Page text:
A Barn-full of Problems

By DAVID MOON, Moon Capital Management
March 5, 2006

When I decided to build a barn, I called my buddy Glenn to help. I wasn't going to pay someone else to build a simple shed. Glenn and I, both amateur, would-be, pretend carpenters, started digging holes and sticking 20-foot poles into concrete.

We had almost all of our poles in the ground and most of our banding boards nailed up when a real carpenter with a couple of his real carpenter friends came by to do some work for my wife.

They were as polite as they could be, but they just couldn't help giggling at our construction job. With one look, the professional carpenter could tell that our 3,000-square-foot amateur structure was out of square by 'at least three or four inches.'

Not only could I not tell that we were out of square by a measly three inches, I didn't care. That seemed close enough to me.

The carpenters remained polite, even if I couldn't see something that was painfully obvious to them. They didn't need a string to determine that the building wasn't square and they didn't need a tape measure to make a good estimate of the size of the flaw.

They could also look ahead and see what would be the ultimate results of that flaw: a waving roofline, crooked walls, awkward board cuts ' a difficult and poorly constructed barn.

I shouldn't be surprised that it's possible to miss obvious signs of future problems. It happens on Wall Street all the time. I hope we're not about to be surprised by a crooked economic barn that should be obvious to anyone who bothers to look at the foundation.

David Rosenberg, a Merrill Lynch economist, has calculated that in the last three years, cash-outs from home equity loans have been responsible for 40 percent of the increase in household spending. These cash-outs are possible as a result of continued low interest rates and years of increasing home prices.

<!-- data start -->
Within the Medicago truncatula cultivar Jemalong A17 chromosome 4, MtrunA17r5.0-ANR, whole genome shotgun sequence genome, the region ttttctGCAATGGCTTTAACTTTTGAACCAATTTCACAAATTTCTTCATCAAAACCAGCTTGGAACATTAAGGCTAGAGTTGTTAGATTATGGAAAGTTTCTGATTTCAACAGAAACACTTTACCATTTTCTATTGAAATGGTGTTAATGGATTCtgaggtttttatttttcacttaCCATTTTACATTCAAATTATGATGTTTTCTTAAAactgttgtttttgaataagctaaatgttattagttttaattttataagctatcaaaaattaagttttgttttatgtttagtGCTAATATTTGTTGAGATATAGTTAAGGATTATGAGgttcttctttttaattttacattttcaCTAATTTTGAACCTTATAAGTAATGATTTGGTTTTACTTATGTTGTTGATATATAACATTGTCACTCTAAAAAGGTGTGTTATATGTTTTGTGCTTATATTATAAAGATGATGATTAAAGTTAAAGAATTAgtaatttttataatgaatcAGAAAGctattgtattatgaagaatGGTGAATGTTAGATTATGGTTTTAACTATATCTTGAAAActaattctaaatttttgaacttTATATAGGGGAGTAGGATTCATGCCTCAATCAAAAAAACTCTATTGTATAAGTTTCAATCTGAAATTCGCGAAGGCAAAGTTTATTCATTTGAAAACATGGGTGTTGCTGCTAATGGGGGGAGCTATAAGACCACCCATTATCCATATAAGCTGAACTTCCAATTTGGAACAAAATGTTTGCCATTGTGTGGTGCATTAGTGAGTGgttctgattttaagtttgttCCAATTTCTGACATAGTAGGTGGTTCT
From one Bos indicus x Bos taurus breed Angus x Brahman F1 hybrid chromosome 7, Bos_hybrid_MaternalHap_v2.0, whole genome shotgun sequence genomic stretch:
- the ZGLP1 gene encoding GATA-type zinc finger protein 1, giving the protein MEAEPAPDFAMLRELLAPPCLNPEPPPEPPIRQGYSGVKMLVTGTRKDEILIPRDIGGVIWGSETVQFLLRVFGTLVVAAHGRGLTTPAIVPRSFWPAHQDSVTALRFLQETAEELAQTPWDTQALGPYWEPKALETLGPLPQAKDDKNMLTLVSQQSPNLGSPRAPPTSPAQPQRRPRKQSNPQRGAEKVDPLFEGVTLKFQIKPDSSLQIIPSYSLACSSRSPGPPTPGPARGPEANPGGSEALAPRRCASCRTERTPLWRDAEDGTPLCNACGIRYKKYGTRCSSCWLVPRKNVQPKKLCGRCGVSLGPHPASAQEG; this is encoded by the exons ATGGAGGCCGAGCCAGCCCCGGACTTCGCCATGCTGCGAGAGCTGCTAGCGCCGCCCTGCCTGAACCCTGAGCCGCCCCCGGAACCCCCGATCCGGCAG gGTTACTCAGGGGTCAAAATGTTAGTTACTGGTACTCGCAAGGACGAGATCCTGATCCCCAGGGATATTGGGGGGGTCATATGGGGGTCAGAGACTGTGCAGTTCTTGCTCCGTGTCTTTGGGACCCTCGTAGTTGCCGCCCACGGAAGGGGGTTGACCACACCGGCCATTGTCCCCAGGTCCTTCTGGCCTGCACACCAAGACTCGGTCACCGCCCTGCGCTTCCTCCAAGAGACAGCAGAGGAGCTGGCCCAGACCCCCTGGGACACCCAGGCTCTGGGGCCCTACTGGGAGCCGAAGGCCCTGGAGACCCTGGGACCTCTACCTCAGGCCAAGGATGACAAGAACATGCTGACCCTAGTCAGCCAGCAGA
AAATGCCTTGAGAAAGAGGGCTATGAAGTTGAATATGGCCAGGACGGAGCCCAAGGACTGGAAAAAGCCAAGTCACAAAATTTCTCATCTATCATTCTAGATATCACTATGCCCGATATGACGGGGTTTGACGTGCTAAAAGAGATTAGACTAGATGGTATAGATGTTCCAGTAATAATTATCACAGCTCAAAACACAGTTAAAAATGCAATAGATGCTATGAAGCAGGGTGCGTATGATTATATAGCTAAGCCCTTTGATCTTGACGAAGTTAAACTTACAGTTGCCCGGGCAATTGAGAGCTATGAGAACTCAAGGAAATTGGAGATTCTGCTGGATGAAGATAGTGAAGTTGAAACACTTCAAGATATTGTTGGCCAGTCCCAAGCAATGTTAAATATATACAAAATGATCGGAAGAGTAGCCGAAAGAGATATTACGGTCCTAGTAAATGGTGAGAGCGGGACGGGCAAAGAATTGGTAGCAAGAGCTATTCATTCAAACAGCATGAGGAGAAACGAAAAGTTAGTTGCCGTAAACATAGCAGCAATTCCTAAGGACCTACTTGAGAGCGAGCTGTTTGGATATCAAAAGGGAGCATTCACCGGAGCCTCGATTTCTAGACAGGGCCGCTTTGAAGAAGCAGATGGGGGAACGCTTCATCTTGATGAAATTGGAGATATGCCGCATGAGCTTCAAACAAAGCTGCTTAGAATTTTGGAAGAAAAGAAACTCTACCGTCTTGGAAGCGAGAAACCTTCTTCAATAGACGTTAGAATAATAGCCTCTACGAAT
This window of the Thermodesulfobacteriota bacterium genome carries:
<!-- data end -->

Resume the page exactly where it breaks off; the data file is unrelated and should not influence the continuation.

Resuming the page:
Increases in household spending usually come from increases in household income, which occur in most years. But how often will consumers be able to refinance their homes and take cash away from the closing? Rarely, unless mortgage rates remain low and home prices continue to soar.

If either of those conditions fails to persist, folks aren't going to keep having that easy money to take out of their houses and spend on TV sets, restaurant dining and a new Xbox each year.

People are buying consumer items and financing them with 30-year mortgage debt. Without this spending, Rosenberg figures that the GDP would have been 25 percent lower in the last three years. Retail sales would be 20 percent lower. And there would be a million more people out of work.

When refinancing boom slows, the ripple effect in the economy will extend well beyond the mortgage market. It's just like seeing problems early in a construction project and knowing the ultimate outcome.

Is it so difficult to see that a part of our economy is out of square?

David Moon is president of Moon Capital Management, a Knoxville-based investment management firm. This article originally appeared in the News Sentinel (Knoxville, TN).

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